'Not a victory or defeat for any side'
CPI-M says the truce between the Left parties and Congress on the nuclear issue is not a victory or defeat for any side.india Updated: Aug 31, 2007 20:07 IST
CPI-M on Friday said the truce between the Left parties and the Congress on the nuclear issue is not a victory or defeat for any side.
It also said the Left parties behaved responsibly during the crisis and that it did not precipitate it. "This is not a victory or defeat of any side," said CPI(M) General Secretary Prakash Karat when asked by reporters whether the Centre had got a reprieve following the truce with the Left parties.
He said a committee has been formed to go into the concerns raised by the Left parties and "let it do its work. Then we will see." The party would closely study the functioning of the Committee, he added.
His party leaders in Parliament said in Delhi that the Left has behaved responsibly during the crisis. "The Left parties have behaved very responsibly. There was a crisis facing the nation and the Left did not precipitate it. We never said 'stop this or scrap that'. We only said ally our apprehensions," party leader Mohd Salim told reporters.
Salim said "Government's decision yesterday to set up this committee shows that it thinks that our concerns are serious in nature and our apprehensions are valid."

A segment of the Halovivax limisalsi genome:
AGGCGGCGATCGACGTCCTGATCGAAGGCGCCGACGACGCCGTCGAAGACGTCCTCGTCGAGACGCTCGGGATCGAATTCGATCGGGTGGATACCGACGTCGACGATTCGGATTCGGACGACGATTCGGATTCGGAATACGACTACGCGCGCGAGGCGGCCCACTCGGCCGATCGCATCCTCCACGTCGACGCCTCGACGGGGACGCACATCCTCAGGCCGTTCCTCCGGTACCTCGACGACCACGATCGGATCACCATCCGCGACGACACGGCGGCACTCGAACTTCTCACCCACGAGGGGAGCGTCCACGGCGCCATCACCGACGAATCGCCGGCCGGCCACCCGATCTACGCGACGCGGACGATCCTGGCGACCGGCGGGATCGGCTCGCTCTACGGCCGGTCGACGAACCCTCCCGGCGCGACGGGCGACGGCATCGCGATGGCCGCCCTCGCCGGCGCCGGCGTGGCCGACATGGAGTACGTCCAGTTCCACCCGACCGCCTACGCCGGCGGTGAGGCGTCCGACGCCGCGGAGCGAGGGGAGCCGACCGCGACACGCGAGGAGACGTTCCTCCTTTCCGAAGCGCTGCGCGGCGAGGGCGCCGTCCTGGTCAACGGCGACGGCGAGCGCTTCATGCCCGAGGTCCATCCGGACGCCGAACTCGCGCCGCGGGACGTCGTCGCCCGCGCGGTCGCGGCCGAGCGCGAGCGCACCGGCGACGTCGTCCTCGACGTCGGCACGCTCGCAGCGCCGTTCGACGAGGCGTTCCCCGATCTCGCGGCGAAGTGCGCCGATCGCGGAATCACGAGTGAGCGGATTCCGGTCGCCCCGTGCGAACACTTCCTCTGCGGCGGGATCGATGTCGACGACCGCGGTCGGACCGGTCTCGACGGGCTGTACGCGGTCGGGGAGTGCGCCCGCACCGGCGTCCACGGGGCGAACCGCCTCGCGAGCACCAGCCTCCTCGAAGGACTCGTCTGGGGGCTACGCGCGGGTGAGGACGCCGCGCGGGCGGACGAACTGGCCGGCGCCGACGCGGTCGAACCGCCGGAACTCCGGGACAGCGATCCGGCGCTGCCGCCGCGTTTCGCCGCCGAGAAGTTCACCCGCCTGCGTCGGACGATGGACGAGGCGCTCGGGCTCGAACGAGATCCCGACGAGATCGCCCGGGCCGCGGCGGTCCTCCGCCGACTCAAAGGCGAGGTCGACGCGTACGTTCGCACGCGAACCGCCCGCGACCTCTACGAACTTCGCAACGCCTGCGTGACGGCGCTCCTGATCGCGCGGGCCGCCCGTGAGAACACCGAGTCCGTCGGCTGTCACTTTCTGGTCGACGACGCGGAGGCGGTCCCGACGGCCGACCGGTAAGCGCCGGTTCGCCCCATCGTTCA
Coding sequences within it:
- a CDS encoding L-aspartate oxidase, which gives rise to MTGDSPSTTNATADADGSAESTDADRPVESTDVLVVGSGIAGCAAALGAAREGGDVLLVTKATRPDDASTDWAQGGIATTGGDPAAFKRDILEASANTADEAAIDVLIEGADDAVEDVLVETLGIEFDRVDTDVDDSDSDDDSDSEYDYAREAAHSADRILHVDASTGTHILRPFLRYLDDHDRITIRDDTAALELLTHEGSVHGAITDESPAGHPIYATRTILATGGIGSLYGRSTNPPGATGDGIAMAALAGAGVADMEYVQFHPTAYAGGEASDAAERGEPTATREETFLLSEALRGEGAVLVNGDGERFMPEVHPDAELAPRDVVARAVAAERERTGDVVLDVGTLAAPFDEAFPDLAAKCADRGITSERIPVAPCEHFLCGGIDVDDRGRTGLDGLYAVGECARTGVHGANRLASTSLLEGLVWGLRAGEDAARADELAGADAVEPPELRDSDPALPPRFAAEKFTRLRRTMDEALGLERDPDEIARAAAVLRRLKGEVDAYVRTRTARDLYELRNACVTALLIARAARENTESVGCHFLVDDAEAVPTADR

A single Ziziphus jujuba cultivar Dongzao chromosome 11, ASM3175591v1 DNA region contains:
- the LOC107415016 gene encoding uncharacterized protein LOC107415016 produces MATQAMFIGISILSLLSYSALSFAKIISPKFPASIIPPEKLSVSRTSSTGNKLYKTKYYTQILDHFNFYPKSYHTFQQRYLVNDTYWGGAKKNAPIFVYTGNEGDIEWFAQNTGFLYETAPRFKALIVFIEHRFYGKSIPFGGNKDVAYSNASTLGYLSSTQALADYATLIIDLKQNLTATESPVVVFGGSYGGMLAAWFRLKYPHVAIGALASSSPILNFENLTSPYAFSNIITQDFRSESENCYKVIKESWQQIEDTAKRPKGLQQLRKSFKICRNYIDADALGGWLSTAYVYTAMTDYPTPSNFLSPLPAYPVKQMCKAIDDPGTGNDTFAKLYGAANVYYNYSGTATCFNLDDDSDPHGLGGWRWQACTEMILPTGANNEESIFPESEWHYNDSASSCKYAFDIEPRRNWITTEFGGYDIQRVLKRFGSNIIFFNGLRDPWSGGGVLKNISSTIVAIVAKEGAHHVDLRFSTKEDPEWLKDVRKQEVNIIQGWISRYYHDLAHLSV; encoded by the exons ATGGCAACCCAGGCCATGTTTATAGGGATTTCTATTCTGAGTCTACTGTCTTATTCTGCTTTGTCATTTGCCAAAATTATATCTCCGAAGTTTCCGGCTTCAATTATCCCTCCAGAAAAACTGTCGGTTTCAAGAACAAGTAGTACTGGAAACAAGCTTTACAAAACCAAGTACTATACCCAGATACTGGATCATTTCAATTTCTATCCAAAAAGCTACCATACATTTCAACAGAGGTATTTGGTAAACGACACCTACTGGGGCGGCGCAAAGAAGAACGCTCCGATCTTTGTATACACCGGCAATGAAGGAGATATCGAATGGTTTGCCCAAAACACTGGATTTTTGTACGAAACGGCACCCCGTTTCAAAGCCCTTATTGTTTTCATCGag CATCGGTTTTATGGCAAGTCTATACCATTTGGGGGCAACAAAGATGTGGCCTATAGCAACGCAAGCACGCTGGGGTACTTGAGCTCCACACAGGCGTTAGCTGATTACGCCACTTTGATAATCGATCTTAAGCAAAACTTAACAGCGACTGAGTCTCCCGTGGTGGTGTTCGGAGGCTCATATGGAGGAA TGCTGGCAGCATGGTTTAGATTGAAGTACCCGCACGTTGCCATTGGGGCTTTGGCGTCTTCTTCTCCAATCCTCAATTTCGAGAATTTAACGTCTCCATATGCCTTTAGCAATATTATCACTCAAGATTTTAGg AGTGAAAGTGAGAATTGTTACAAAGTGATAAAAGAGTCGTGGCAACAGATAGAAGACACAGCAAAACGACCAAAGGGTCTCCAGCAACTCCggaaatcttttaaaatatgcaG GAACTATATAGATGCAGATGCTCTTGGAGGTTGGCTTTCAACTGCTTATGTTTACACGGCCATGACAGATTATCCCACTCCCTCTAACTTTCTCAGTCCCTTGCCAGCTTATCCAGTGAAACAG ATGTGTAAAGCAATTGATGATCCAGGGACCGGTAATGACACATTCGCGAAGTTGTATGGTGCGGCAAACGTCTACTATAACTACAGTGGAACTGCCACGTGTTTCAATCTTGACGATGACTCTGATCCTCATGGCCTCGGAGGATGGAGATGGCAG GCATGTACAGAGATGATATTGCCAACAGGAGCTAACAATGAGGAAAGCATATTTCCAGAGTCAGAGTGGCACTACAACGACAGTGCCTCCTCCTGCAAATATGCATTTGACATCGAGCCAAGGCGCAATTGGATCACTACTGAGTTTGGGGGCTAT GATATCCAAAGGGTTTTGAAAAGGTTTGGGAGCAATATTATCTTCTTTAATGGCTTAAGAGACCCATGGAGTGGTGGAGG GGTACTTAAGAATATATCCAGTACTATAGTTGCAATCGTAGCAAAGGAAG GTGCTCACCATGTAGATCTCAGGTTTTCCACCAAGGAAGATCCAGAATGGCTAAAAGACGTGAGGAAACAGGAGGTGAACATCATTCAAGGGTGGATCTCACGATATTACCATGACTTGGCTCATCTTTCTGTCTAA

Replying to a spate of questions on whether Thursday's statement indicated that the government could start talks on the deal, he said "... Government has also not said they would proceed (with operationalising the deal) violating this understanding. We are also asking it not to be in a hurry."
Expressing satisfaction over the statement, Salim said "our apprehensions still exist. The government and its political leadership also realise that. Let the Committee be constituted, let it start working."
He said the long-term interests of the nation have to be taken into consideration and a cost-benefit analysis made on how far the nuclear deal would go to help India.
Attacking the BJP for not consulting its partners to resolve issues during the erstwhile NDA rule, Salim's party colleague Basudeb Acharia said the proposed UPA-Left committee to resolve issues connected with Indo-US nuclear deal was not a government panel but a political one.
"They (BJP) never consulted NDA partners when they were in power, but took decisions on issues in a bipartisan manner. ... They are now demanding that major international agreements be ratified by Parliament. They were in government for six years but never made any such move," he said.
Reacting to BJP's demand for a Joint Parliamentary Committee on the matter, Acharia asserted that "never before has any international agreement been scrutinised by Parliament".
Acharia said the Left and UPA have been holding discussions on a number of issues like Patents Amendment bill, Special Economic Zones, FDI in insurance sector and Pension regulatory authority.
There has been a political mechanism in existence which has played a role in resolving these issues. "For example, the pension regulatory authority bill has not been been brought so far owing to differences," Acharia said, indicating that the proposed UPA-Left panel on the nuclear issue was another such political mechanism.
He attacked the saffron party for disrupting parliamentary proceedings on Friday on "flimsy ground" of seeking representation in a political committee.